We strongly recommend puppy training classes for all dogs.  If less than 6 months of age the class is mostly a socialization process.  All dogs need to learn to get along with other dogs.  These training classes not only teach your dog to become a great companion, but also these sessions will help him bond to you.  The local parks and recreation, humane society and others listed in the phone book are good sources of puppy classes.  The average puppy you can train with just a neck collar and leash.  Rarely do you need a pinch collar, or a chock chain yet a head halter may be needed for some.  Body harnesses are rarely indicated unless there is a medical breathing condition.  One should be able to walk a dog with just the leash attached to their little finger, and if not then the chest harness and/or the retractable leash should be left at home. We do not recommend the retractable leashes for average use with a puppy and/or walking a dog in your neighborhood; a 6-8’ leash is preferred.  Retractable leashes do not teach a dog any limits, and later they usually are more difficult to train and/or they can become the “out of control dogs” that we see as adults.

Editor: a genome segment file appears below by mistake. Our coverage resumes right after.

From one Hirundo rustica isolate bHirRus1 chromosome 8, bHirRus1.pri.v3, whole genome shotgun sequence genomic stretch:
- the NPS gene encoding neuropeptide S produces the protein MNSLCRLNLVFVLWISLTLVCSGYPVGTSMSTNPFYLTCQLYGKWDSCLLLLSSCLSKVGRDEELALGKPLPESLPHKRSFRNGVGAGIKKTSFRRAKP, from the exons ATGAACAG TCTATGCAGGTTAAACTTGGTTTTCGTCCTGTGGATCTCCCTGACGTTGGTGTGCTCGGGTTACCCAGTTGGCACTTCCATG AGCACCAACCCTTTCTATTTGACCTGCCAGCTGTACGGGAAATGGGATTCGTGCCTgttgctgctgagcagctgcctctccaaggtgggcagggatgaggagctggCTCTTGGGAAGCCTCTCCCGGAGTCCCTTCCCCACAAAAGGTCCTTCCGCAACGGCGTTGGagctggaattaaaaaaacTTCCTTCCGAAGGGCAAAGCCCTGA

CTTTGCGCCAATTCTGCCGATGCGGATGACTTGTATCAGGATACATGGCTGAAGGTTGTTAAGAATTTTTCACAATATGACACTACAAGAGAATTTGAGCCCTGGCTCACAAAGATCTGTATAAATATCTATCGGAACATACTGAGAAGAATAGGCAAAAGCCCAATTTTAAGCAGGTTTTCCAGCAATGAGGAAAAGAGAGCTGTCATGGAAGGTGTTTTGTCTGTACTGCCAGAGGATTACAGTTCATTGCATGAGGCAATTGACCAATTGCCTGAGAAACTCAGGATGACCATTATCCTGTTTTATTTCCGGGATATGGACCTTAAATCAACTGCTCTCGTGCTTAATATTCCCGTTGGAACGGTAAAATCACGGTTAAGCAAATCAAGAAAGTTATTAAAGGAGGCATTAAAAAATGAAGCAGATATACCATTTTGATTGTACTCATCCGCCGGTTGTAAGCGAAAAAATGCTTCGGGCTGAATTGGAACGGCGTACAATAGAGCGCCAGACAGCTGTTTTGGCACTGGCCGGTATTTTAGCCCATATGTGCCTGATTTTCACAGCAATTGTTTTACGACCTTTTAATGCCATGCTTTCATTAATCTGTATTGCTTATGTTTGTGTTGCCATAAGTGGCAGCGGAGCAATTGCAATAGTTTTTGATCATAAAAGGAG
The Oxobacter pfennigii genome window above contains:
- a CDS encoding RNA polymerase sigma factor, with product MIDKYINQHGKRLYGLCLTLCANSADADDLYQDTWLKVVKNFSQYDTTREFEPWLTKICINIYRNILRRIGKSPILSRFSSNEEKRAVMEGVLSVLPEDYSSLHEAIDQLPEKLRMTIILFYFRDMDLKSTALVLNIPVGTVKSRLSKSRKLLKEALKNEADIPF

Exposing your puppy to new sights, sounds and feelings will help him not be afraid as he grows up.  This should be done in a positive manner, with a reward after he shows no signs of being afraid.  We recommend you periodically lift his ear and clean the outside with a cotton ball, use an old toothbrush and brush it around in his mouth for a few times, brush his skin, and especially hold one of his paws for a few seconds before feeding him IF he was good.  We strongly recommend to hold his paw and trim only 1/16” or less of one toenail at a time before giving a treat.  By rotating paws and toenails it will take a couple weeks to trim his nails initially, yet in the long run this simple process will help him from developing an aversion to having is nails trimmed, etc.  We have more specific handouts on the above 4 examples if need be.  If you are having problems please call us for advice.  There are many books and internet sources available for raising a puppy; over time training methods have the same gentle basic directions.  We have a simple book called “Super Puppy” available at the clinic.